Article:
Librotraficante Caravan: Lorna Dee Cervantes

When Lorna Dee Cervantes was in highschool, her teacher said NO to every dream she had on the basis of the colour of her skin. Standing in front of the Alamo, San Antonio, Lorna Dee Cervantes stands up and says YES to Chicana/o Studies and NO to those who oppress ethnic studies education! For more information on the Librotraficante Movement, visit the website HERE.

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This entry was posted by americasstudies on Tuesday, March 20th, 2012 at 6:26 pm and is filed under Activism, Education . You can follow any responses to this entry through the RSS 2.0 feed. You can leave a response, or trackback from your own site.

3 Comments

  1. Thanks for posting this, but I have to say, especially in light of the fact of the significance of beginning my own personal Librotraficante caravan at the Alamo and ending on St. Patrick’s Day in honor of Los Patricios, “Los Niños Heroes”, Irish heroes to me when I first learned of them in high school in a summer school Ethnic Studies class: I would never say “YES to Chicana/os and NO to the whites” in any form or context. My point was, and always is, the relation of power and language; my specific point was the power of literacy in the discovery of truth and justice; in particular, U. S. history, continental American history as Chicana/o history is singled out for prohibition in Arizona by HB 2281: removal from kid’s desks and boxing of books (since the Tucson school board is touchy about the word “banning.”) Give us back our books! As any literate person knows, these acts are unconstitutional. Librotraficantes love The Constitution of the United States and The Bill of Rights because we know that it was modeled after The Iroquois Confederacy, a consensus of The Mothers, the Elder Women’s spokes-circle whom The People turn to in times of crisis, because, let’s face it, aren’t our grannies always right? It’s against academic freedom in this country for a bunch of low-grade politicians to ban books and “prohibit” classes. I dare any of the school board members to quote any of the texts. I could start with “The Tempest.” Tucson school board members ought to be assigned mandatory classes on Arizona history and pass an Ethnic Studies exam. U. S. History has shed light on this fact: we must illuminate racism in order to eliminate racism. Without these courses, without these books and examples they inspire these kids to aspire to, I shudder to think what will happen without a quick-thinking, well-educated in Tucson public high schools, most likely by one of those very teachers singled out as “not teaching the material correctly,” Mexican-American youth standing by with the knowledge and poise, in two languages, to save a Tucson Congresswoman’s life: “white” or “brown” or “black” or “red” or “yellow,” all categories of human beings descending from Nazi pseudo-science, and I presume we all know where that path led; but that’s another story. Oh yeah, Éire go Brách!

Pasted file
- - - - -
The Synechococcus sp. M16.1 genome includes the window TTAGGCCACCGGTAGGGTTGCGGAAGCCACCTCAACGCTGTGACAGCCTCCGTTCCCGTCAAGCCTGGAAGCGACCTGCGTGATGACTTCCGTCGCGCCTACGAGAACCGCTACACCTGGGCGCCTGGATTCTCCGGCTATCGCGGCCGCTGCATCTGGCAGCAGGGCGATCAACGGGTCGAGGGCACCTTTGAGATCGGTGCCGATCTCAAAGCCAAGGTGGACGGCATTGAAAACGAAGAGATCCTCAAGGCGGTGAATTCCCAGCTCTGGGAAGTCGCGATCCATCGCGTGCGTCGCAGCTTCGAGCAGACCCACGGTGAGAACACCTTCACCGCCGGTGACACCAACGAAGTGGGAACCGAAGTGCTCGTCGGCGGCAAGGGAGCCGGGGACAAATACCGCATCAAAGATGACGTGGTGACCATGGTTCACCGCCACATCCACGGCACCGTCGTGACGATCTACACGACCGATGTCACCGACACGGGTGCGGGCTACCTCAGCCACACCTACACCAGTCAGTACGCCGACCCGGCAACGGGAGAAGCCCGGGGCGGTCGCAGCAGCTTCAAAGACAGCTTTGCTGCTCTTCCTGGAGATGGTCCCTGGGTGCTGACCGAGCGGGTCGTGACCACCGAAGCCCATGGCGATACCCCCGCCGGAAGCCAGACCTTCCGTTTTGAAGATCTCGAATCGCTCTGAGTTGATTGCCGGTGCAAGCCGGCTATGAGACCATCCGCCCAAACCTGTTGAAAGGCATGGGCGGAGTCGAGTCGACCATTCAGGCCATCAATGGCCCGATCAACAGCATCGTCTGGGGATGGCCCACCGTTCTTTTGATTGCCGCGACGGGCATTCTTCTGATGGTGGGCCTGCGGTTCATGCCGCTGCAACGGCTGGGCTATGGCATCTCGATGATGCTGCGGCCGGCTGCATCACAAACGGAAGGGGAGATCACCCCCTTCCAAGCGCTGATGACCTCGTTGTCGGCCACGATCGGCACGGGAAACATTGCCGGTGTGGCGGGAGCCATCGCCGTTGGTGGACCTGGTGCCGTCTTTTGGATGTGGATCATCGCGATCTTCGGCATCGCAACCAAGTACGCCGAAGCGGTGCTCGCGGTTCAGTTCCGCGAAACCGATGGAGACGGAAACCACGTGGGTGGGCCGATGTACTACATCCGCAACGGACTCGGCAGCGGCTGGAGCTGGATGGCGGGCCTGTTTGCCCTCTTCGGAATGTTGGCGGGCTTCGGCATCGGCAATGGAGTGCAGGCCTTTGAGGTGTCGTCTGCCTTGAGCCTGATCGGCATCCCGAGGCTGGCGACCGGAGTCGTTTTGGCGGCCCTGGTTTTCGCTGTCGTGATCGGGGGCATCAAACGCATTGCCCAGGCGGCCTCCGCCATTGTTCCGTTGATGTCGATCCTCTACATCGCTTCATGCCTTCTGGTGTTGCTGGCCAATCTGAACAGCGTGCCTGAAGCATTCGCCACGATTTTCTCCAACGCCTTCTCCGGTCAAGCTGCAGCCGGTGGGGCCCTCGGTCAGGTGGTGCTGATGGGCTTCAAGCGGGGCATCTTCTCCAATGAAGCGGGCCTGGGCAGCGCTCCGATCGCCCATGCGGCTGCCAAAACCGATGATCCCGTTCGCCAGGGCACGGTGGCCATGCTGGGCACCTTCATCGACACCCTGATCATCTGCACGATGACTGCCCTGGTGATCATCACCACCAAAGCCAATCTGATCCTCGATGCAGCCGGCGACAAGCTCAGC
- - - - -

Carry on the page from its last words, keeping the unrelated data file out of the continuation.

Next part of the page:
2. Americas Studies says:

    Thanks for commenting Lorna. I agree. I doubt any member of the school board can honestly say they read every text they “boxed” cover to cover. They are only kidding themselves with the false history they are trying to teach. The Librotraficante Caravan and all who support it are so important right now, handing out books, making speeches, readings, classes. Not only does it provide important knowledge for those affected by the book banning…ahem…boxing, but it also highlights the feeble nature of these insecure and illogical decisions made by the Tucson school board.

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